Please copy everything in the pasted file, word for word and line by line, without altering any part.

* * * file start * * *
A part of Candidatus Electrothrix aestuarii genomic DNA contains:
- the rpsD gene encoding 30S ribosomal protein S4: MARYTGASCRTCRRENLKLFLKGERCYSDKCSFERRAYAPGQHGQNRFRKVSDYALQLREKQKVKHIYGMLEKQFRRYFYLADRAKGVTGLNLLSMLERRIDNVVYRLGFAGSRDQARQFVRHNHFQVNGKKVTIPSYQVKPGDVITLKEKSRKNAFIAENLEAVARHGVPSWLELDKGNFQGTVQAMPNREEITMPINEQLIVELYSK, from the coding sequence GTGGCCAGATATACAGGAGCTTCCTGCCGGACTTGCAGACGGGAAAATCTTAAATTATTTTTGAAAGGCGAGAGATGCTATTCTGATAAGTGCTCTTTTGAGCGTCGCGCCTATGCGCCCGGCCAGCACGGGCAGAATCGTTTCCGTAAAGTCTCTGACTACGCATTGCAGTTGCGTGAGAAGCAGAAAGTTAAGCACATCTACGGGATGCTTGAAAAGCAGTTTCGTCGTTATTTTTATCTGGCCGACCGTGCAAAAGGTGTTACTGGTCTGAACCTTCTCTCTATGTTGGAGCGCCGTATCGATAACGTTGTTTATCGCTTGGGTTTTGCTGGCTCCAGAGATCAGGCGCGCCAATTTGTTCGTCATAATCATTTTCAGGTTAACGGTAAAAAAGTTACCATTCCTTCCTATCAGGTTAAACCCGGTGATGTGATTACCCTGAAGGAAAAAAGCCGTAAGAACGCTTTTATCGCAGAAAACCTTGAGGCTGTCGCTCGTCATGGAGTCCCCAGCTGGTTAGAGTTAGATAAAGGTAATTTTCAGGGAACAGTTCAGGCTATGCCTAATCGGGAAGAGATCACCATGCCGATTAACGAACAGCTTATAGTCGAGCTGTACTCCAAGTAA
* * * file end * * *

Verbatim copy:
A part of Candidatus Electrothrix aestuarii genomic DNA contains:
- the rpsD gene encoding 30S ribosomal protein S4: MARYTGASCRTCRRENLKLFLKGERCYSDKCSFERRAYAPGQHGQNRFRKVSDYALQLREKQKVKHIYGMLEKQFRRYFYLADRAKGVTGLNLLSMLERRIDNVVYRLGFAGSRDQARQFVRHNHFQVNGKKVTIPSYQVKPGDVITLKEKSRKNAFIAENLEAVARHGVPSWLELDKGNFQGTVQAMPNREEITMPINEQLIVELYSK, from the coding sequence GTGGCCAGATATACAGGAGCTTCCTGCCGGACTTGCAGACGGGAAAATCTTAAATTATTTTTGAAAGGCGAGAGATGCTATTCTGATAAGTGCTCTTTTGAGCGTCGCGCCTATGCGCCCGGCCAGCACGGGCAGAATCGTTTCCGTAAAGTCTCTGACTACGCATTGCAGTTGCGTGAGAAGCAGAAAGTTAAGCACATCTACGGGATGCTTGAAAAGCAGTTTCGTCGTTATTTTTATCTGGCCGACCGTGCAAAAGGTGTTACTGGTCTGAACCTTCTCTCTATGTTGGAGCGCCGTATCGATAACGTTGTTTATCGCTTGGGTTTTGCTGGCTCCAGAGATCAGGCGCGCCAATTTGTTCGTCATAATCATTTTCAGGTTAACGGTAAAAAAGTTACCATTCCTTCCTATCAGGTTAAACCCGGTGATGTGATTACCCTGAAGGAAAAAAGCCGTAAGAACGCTTTTATCGCAGAAAACCTTGAGGCTGTCGCTCGTCATGGAGTCCCCAGCTGGTTAGAGTTAGATAAAGGTAATTTTCAGGGAACAGTTCAGGCTATGCCTAATCGGGAAGAGATCACCATGCCGATTAACGAACAGCTTATAGTCGAGCTGTACTCCAAGTAA